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Package Holidays

The Package Holidays and Travel Trade Act 1995 provides protection for consumers who book a package holiday, including package holidays taken at home in Ireland or abroad. It covers holidays that are sold in Ireland, whether or not the companies are operating in Ireland or in another country. Here is what you can expect when you purchase a package holiday and what to do if something goes wrong.

What exactly is meant by a package holiday?

To avail of the rights under the Package Holidays and Travel Trade Act 1995, you must have booked a package holiday. A holiday is a package holiday if it has been pre-arranged and sold at an inclusive price by the travel agent or tour operator, if it covers a period of more than twenty-four hours or includes overnight accommodation, and if it involves at least two of the following elements:

  1. transport
  2. accommodation
  3. other tourist services that are not linked to transport or accommodation but that make up a significant part of the cost and package (for example, guided tours)Other travel arrangements will not be considered a package holiday and will not provide the same legal protections – for example, if you book a flight online and then follow a link on the same website to book your accommodation. It is important to establish before completing your booking if what is on offer is a package holiday and if it will come under the package holiday regulations.

Can I rely on the information contained in the holiday brochure?

The information that appears in the holiday brochure is binding on the tour operator and it must be accurate. If you enter into a contract based on information contained in the brochure and it turns out to be false or misleading, you are entitled to claim damages from the tour operator. The brochure should indicate, clearly and accurately, the following information:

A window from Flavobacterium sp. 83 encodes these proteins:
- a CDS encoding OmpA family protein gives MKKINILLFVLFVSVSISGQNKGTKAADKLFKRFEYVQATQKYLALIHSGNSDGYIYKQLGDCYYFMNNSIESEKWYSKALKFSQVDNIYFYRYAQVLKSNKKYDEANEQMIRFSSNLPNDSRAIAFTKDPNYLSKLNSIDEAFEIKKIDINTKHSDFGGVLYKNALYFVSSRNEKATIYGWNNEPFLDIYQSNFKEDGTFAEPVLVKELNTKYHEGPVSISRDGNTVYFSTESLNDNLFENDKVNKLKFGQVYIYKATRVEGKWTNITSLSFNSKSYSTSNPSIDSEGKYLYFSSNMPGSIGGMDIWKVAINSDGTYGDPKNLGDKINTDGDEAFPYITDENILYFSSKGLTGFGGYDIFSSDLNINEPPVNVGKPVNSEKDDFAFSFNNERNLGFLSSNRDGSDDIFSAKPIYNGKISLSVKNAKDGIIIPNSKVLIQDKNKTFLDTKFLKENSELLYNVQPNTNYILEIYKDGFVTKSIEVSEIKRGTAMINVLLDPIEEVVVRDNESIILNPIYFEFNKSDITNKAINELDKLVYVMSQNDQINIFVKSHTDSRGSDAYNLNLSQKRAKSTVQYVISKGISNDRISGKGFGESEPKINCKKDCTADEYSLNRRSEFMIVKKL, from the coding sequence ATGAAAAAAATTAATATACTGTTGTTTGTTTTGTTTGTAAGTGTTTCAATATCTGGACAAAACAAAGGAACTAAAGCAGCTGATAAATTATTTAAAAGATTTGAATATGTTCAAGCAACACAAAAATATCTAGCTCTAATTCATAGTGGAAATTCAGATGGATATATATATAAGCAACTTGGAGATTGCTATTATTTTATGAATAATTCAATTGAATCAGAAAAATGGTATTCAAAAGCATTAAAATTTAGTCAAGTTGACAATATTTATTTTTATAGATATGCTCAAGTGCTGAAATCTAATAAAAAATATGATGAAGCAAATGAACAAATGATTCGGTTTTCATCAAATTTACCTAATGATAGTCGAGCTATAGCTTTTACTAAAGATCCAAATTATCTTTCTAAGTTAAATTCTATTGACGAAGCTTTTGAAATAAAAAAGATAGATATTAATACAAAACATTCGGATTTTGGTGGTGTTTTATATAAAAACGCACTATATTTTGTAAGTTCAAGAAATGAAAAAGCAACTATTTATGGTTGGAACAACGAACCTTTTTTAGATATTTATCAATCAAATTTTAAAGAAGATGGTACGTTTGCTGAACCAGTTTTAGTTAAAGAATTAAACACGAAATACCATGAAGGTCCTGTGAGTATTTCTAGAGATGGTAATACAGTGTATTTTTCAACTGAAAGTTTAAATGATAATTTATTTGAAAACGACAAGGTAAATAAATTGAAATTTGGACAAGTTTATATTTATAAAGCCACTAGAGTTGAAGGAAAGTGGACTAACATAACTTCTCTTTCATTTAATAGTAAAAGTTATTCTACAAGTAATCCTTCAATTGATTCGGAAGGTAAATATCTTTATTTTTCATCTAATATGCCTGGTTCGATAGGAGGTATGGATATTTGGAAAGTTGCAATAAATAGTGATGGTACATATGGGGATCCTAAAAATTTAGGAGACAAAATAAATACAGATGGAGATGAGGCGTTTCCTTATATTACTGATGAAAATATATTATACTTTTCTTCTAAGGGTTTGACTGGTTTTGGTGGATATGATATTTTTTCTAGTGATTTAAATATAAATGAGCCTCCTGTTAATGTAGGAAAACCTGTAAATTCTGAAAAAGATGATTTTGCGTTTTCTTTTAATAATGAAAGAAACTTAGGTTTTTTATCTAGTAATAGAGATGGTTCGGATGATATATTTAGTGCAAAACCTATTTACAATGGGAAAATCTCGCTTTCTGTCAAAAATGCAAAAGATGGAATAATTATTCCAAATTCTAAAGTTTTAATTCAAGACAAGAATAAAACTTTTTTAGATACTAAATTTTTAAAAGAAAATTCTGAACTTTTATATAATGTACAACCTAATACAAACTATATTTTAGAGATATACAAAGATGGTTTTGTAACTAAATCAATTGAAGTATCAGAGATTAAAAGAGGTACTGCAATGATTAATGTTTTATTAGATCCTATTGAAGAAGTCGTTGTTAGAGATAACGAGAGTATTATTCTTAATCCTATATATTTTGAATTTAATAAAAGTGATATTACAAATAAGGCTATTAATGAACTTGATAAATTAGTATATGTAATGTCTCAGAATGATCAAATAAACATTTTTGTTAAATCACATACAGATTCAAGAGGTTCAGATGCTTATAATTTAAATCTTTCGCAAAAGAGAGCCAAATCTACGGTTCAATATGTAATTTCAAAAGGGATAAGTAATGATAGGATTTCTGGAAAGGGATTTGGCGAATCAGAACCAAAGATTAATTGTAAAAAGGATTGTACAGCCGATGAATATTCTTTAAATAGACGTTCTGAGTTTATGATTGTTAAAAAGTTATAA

1. the price of the holiday
  2. the destination and the means of transport used
  3. the type, location and description of the accommodation
  4. the meal plan, where appropriate
  5. the itinerary, where appropriate
  6. the timetable for payment
  7. the deadline for informing the consumer in case of cancellation
  8. any taxes or compulsory charges due

Is there any other information I should be given?

Before the contract is concluded, the tour operator or travel agent must also supply written information on the following:

  1. the passport and visa requirements
  2. information about health formalities required by national administrations for the journey and the stay – for example, any specific vaccinations that may be required
  3. travel insurance requirements
  4. in the case of insolvency, the arrangements for the security of any money paid and for the repatriation of the consumer

Can I transfer the holiday to somebody else if I am unable to go?

You are entitled to transfer the holiday booking to someone else provided you give reasonable notice to the tour operator or travel agent. You and the person to whom you have transferred the holiday are jointly liable to pay any outstanding balance for the holiday and for any additional fair and reasonable costs associated with the transfer.

Can the tour operator put up the price of the holiday after the booking is made?

Price alterations are permitted but only in a limited number of circumstances. The tour operator may increase the price due to the following:

  1. increases in transport costs, such as the cost of fuel
  2. increased taxes, duties or fees charged at airports or ports
  3. fluctuations in currency exchange rates that apply to the holiday packageThe tour operator cannot increase the price within 20 days of the departure date.

What are my entitlements if the tour operator cancels the holiday or alters it significantly?

If the tour operator makes a significant change to a key term of the contract, such as the type of accommodation or the price, you must be provided with one of the following options: